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CHOKWE/ZULU
CHOKWE/ZULU
Item# zulu

Product Description

CHOKWE-MALE/FEMALE 12"x9"

the largest ethnic group in South Africa, with a population of 6 million.

African Masks and statues of the Chokwe. This African Mask from the Chokwe tribe of Zaire stands 10 inches tall and is hand-carved of wood.

The Chokwe are well known for art objects produced to celebrate and validate the royal court. These objects include ornately carved stools and chairs used as thrones. Most of the sculptures are portraits, which represent the royal lineage. Staffs, scepters, and spears are among other implements sculpted to celebrate the court.

Chokwe origin can perhaps be traced to the Mbundu and Mbuti Pygmies. Between 1600 and 1850 they were under considerable influence from the Lunda states and were centrally located in Angola. In the second half of the 19th century though, considerable development of the trade routes between the Chokwe homelands and the Angolan coast led to increased trade of ivory and rubber. Wealth acquired from this allowed the Chokwe kingdom to expand, eventually overtaking the Lunda states that had held sway over them for so long. Their success was short-lived, however. The effects of overexpansion, disease, and colonialism resulted in the fragmentation of Chokwe power.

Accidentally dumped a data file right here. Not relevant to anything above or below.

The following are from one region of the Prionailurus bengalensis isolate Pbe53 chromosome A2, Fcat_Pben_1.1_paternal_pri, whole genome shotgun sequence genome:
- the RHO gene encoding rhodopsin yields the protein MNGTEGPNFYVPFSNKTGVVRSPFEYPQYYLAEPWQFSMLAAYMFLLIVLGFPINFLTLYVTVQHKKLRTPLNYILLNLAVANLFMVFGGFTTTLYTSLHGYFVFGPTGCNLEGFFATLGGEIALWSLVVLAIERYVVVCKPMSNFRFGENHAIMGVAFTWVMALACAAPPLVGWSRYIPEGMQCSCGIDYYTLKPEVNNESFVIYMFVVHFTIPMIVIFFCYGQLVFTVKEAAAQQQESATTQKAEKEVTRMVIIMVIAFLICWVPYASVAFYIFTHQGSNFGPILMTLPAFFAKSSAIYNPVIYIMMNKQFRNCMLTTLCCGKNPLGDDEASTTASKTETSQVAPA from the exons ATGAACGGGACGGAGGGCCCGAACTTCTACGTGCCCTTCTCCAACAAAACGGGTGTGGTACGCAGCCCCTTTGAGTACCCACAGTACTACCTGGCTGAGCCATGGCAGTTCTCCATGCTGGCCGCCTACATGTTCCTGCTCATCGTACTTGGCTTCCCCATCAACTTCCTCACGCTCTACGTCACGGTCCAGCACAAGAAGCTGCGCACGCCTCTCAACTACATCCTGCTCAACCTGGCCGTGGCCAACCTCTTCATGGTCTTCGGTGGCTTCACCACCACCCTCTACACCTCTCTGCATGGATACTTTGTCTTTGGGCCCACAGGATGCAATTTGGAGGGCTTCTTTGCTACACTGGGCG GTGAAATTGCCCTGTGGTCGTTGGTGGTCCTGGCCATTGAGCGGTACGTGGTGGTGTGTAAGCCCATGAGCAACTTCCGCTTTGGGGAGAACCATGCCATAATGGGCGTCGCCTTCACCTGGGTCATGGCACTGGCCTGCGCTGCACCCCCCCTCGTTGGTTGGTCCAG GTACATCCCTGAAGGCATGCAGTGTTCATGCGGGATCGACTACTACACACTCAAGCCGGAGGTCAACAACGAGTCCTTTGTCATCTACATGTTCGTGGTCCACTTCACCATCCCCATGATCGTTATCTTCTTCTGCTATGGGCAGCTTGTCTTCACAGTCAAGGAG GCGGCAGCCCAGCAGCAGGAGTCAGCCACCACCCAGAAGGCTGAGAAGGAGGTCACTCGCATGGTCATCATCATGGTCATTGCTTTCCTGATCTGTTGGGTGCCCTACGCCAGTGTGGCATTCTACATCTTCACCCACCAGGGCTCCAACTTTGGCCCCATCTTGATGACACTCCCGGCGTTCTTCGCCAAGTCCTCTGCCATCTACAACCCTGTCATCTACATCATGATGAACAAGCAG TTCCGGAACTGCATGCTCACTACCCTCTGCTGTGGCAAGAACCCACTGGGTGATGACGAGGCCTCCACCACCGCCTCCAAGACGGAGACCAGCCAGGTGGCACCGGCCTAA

The Chokwe people founded several kingdoms, each headed by a king. Around 1860, the Chokwe people were hard hit by a drought and famine. They migrated back towards the south and settled in Angola and in Zaire, at the source of the Kwangi, Kasai and Lungwe rivers.

The most powerful and important Chokwe mask is known as chikunga. Highly charged with power and considered sacred, chikunga is used during investiture ceremonies of a chief and sacrifices to the ancestors. These masks are made of barkcloth stretched over an armature of wickerwork, covered over with black resin and painted with red and white designs. Only the current chief of a group wears Chikunga.

Gaunt features, sunken cheeks, and jutting beard of an elder characterize a chihongo mask. Chihongo was formerly worn only by a chief or by one of his sons as they traveled through their realm exacting tribute in exchange for the protection that the spirit masks gave. While Chihongo brings prosperity, his female counterpart, pwo, is an archetype of womanhood, an ancestral female personage who encourages fertility. As an ancestor, she is envisioned as an elderly woman. The eyes closed to narrow slits evoke those of a deceased person. The surface facial decoration is considered female. Recently pwo has become known as mwana pwo, a young woman. It represents young women who had undergone initiation and are ready for marriage.